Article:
The 20th anniversary issue of Wired magazine hit my mailbox recently (and props to them for waiting until volume 21 to publish it, rather than announcing a completed milestone upon reaching the 20th year of publication). Sure enough, plenty of good reading, organized around the people and ideas that have mattered during those decades.
“There are a lot of magazines about technology,” Louis Rossetto is quoted as having written in the first issue in his first editor’s letter, entitled “Why Wired?” – a title I can tell you because the magazine is sitting on my shelf. More on that shortly. “Wired is not one of them. Wired is about . . . the Digital Generation.” So it can be argued that this 20th anniversary issue is not about technology, either, although it includes articles about Angry Birds and Bill Gates, Silicon Valley and Alan Turing, HTTP and IPOs.
And in this particular issue that is not about technology, there are more than a fair number of brilliant, memorable stories presented in memorable, idiosyncratic fashion upon the printed page. And oh, the color palette. In the anniversary issue’s recounting of the launch of issue 01.01, the following little drama plays out in the pressroom:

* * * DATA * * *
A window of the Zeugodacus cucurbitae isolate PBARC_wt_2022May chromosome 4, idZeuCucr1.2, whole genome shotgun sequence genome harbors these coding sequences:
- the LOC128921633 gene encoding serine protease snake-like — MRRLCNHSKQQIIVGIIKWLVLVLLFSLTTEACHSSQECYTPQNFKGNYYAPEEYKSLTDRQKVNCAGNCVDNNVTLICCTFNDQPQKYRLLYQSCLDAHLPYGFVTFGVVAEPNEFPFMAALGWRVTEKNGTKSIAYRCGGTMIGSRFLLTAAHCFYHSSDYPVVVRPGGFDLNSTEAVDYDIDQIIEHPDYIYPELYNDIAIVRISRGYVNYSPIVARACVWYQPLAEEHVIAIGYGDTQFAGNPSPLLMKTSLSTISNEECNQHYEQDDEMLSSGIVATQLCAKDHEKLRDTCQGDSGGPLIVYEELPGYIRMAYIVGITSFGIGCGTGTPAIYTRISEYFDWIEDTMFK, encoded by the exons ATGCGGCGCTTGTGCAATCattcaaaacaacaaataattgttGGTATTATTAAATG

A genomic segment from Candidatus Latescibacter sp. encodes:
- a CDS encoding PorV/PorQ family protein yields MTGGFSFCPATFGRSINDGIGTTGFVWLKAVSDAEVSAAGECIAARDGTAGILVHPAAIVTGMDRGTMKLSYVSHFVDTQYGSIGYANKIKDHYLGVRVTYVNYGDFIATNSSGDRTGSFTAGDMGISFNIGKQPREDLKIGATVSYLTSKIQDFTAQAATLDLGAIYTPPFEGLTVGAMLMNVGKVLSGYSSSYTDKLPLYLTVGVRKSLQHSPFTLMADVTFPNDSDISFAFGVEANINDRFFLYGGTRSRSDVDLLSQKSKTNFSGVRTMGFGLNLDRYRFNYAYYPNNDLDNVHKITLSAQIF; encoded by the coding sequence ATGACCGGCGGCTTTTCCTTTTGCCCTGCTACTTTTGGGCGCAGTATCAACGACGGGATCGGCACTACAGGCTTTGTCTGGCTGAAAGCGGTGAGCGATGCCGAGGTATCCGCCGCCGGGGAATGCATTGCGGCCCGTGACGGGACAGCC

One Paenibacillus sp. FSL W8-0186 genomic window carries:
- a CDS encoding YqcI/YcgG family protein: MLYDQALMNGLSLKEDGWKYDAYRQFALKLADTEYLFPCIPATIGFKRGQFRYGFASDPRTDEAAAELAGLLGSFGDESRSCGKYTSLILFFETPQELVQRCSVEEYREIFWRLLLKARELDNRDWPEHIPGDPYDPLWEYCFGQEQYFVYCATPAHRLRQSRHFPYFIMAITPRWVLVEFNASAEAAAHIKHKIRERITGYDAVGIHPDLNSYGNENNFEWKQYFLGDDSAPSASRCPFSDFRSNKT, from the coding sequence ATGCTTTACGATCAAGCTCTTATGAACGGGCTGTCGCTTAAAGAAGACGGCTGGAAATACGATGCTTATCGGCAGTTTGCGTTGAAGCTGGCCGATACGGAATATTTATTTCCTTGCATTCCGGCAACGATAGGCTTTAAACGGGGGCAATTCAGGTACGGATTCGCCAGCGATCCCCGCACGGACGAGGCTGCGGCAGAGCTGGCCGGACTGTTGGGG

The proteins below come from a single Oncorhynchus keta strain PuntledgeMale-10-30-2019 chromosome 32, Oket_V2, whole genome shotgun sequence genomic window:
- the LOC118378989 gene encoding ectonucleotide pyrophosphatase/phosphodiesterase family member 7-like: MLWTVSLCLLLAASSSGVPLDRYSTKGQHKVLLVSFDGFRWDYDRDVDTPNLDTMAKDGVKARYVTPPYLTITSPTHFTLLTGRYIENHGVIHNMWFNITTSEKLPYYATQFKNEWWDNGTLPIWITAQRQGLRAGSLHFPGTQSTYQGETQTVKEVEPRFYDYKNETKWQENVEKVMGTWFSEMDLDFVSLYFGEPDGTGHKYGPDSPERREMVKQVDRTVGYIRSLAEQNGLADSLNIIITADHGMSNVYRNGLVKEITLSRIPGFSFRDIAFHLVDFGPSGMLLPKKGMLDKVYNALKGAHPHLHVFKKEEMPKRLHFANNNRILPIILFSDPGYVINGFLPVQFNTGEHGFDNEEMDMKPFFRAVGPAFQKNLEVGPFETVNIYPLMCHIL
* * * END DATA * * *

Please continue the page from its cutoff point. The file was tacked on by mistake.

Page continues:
“The first sheet comes out. The guy rips it off the caddy, puts it on this big table at the press control panel with the lights that are tuned to get true color. John [Plunkett, the creative director] looks at the sheet and says, ‘I want more ink.’ The guy says, ‘It’s perfect.’ John says, ‘I want more ink.’ The guy looks at him like he’s got two heads. He does the same thing all over again. John says, ‘More ink.’ They do this two or three more times. John says, ‘Turn the ink up until it smears. Then dial it back until it doesn’t. That’s what I want.’ The guy is disgusted. Out comes a sheet and it looks like Wired.”
At any rate, the arrival of this issue gave me renewed inspiration to finish one of my occasional projects: filling in the holes in my almost-complete collection of the U.S. edition of these iconic magazines. Continue reading